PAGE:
Yeshua wants to know what standard they’re using. He’s asking them if what they believe is in accordance with the law. And that being the question, what law could Yeshua be referring to?
To help answer that question we need only to ask: What standard governed His life and actions? Man’s laws? I trow not. His own Laws/Torah? I trow yes. He was the Torah manifested in the flesh.
My desire here isn’t to sort out the implications of what Yeshua was asking them. What I want us to see is that they are caught on the proverbial horns of a dilemma.
Some of those gathered in the synagogue were endeavoring to prove that Yeshua’s theology was in error. The Torah, they purport, forbids these gracious acts on the Sabbath. And yet, they are the same ones that will ultimately transgress the Torah by their evil thoughts and actions against Him. So much so, that they will get Him crucified.
Accepting the Torah, as relevant and consistent with God and His grace, opens up simple teachings of Yeshua like this one in Mark chapter three. You can’t really proceed at all until you determine this whole issue of the Law.
For some reason, Christians seem to have arrived at a mindset which says: “We know and understand it all now. There’s no need to reexamine our theology.” But, we don’t know it all and we do need to challenge our theology every now and then. God’s Word is infallible, not us.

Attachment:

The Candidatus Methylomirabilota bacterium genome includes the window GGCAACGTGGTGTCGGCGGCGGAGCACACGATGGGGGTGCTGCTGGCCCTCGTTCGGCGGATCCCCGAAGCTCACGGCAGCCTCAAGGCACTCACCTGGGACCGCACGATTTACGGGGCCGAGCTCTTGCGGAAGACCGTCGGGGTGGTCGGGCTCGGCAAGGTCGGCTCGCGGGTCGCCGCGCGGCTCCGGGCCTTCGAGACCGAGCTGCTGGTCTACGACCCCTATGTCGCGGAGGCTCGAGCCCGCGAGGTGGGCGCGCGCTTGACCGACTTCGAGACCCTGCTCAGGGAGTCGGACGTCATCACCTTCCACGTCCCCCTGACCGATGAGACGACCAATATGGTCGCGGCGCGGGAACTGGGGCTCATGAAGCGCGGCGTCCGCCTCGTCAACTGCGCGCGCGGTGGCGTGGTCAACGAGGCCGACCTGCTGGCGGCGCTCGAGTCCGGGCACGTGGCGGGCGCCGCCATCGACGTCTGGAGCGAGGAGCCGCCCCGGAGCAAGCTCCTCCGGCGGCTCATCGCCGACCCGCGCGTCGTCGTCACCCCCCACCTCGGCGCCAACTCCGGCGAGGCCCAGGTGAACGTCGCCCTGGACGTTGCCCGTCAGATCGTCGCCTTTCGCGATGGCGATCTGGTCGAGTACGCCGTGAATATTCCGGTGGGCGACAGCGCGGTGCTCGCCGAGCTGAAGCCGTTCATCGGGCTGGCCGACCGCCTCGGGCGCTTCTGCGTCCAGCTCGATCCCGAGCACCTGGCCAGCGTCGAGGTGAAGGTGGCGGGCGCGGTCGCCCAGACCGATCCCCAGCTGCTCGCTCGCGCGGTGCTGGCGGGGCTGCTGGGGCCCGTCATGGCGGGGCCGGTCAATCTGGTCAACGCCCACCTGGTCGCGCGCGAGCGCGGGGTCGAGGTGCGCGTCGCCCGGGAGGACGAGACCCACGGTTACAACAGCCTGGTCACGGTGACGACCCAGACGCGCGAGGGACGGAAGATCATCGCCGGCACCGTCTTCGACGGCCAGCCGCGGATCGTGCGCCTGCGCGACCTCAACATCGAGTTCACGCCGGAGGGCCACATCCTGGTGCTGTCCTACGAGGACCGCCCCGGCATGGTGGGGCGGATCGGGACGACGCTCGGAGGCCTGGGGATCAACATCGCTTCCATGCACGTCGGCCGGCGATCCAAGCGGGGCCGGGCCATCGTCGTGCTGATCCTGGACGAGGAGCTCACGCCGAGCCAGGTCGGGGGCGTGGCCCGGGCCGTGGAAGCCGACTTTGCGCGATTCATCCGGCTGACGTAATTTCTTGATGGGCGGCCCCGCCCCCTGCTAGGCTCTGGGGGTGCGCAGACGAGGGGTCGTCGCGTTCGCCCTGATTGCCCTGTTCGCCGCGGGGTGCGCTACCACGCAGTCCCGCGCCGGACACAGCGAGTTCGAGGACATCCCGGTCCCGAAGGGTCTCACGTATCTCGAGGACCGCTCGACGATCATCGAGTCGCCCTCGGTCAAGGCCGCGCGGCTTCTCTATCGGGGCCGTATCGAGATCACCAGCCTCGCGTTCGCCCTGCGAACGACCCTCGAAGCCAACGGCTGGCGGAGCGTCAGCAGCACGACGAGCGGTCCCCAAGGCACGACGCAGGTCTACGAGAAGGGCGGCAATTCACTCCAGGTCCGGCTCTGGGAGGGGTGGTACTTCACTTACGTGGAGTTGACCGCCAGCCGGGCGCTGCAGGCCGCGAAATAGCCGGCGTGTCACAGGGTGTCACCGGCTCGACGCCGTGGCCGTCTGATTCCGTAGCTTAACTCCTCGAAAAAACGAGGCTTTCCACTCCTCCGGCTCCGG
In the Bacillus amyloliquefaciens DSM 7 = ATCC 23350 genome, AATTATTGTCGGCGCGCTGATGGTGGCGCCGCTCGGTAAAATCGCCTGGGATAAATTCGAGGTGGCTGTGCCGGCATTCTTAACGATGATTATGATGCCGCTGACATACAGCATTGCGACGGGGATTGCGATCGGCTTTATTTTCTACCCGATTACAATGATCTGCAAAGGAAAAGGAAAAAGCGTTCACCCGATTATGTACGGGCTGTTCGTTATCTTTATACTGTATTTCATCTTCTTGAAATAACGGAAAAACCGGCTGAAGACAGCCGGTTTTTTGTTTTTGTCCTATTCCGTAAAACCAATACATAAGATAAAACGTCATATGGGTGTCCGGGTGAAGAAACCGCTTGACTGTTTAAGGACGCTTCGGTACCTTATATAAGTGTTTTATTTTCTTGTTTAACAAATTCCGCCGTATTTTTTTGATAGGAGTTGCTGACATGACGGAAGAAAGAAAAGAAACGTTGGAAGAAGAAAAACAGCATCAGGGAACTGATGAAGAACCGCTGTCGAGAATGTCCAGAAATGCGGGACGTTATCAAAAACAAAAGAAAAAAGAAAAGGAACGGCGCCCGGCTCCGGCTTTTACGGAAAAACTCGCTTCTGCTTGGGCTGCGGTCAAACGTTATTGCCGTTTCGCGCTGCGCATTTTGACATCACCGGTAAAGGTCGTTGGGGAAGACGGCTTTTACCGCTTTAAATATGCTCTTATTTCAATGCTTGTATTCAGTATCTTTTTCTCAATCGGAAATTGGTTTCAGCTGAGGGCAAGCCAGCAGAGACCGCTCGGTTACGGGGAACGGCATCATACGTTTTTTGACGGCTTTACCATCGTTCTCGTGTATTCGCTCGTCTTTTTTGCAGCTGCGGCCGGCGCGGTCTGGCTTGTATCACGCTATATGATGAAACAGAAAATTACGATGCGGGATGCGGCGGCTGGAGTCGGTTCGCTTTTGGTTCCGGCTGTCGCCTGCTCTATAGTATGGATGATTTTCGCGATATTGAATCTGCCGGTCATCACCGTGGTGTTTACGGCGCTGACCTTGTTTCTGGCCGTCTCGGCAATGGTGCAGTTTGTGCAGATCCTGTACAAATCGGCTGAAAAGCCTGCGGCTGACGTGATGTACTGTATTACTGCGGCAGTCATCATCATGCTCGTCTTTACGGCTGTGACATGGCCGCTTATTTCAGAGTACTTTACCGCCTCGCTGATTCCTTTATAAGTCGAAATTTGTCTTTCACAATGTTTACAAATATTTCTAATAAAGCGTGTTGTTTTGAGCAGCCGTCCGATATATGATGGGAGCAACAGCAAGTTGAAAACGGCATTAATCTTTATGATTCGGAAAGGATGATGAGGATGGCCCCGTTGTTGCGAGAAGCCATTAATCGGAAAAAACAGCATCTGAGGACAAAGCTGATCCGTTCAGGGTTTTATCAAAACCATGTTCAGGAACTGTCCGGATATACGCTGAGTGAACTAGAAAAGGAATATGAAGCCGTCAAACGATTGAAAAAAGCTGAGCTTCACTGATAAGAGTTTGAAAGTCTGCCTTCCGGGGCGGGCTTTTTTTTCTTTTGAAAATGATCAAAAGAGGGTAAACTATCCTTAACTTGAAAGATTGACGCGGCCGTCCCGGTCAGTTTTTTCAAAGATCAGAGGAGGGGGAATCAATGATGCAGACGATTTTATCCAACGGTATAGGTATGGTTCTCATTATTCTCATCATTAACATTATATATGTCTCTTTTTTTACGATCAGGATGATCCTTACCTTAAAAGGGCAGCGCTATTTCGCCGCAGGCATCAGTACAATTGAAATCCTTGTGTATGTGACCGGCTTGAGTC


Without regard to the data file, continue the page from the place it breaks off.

Our understanding and comprehension of Law/Torah is vital. Unless we’re willing to acknowledge the inconsistencies in our theologies, we will be tossed to and fro by every wind of doctrine. We will be double minded, unstable in all our ways. Unfit for end times victorious living.
Satan knows all this. It’s his purpose and goal to distort and misrepresent what God has said in His Word. “Yea, hath God said?” By the looks of things, Satan has done a pretty bang-up job dividing and confusing people between what God HAS said and what we WANT Him to say.
God is not the author of confusion. That’s the beauty of God. He’s not hard to “find” or “understand” unless we make Him that way. We work so hard to make the Bible fit our Dispensational and/or Theological mindsets, that we surpass all normal rationality. Why …?
Could it be we’re afraid to reevaluate our theologies because of what we might actually discover?
Here’s what I think. Some of God’s people, deep down inside, sense that their nicely assembled Theological Tool Box is missing a few wrenches.
Unless we are willing to consider that God might not totally subscribe to our embedded theologies, we will continue to be trapped in the revolving door of blindly following our theologians.
For those that might be up for the challenge, consider the two things mentioned in Mark 3:4 —
The Law — Done away with? Are you sure? How much? Which parts? Who decides? Has anyone decided? Is the Law good or … is it good that the Law’s been done away with?
The Sabbath — Changed to Sunday? Who changed it? Where does it say, definitively, that it was changed? What has more Scriptural support: Saturday worship or Sunday worship?
Allow me ask to ask what Yeshua asked of others: Are your beliefs and practices lawful?
Now … figure out what law He’s talking about.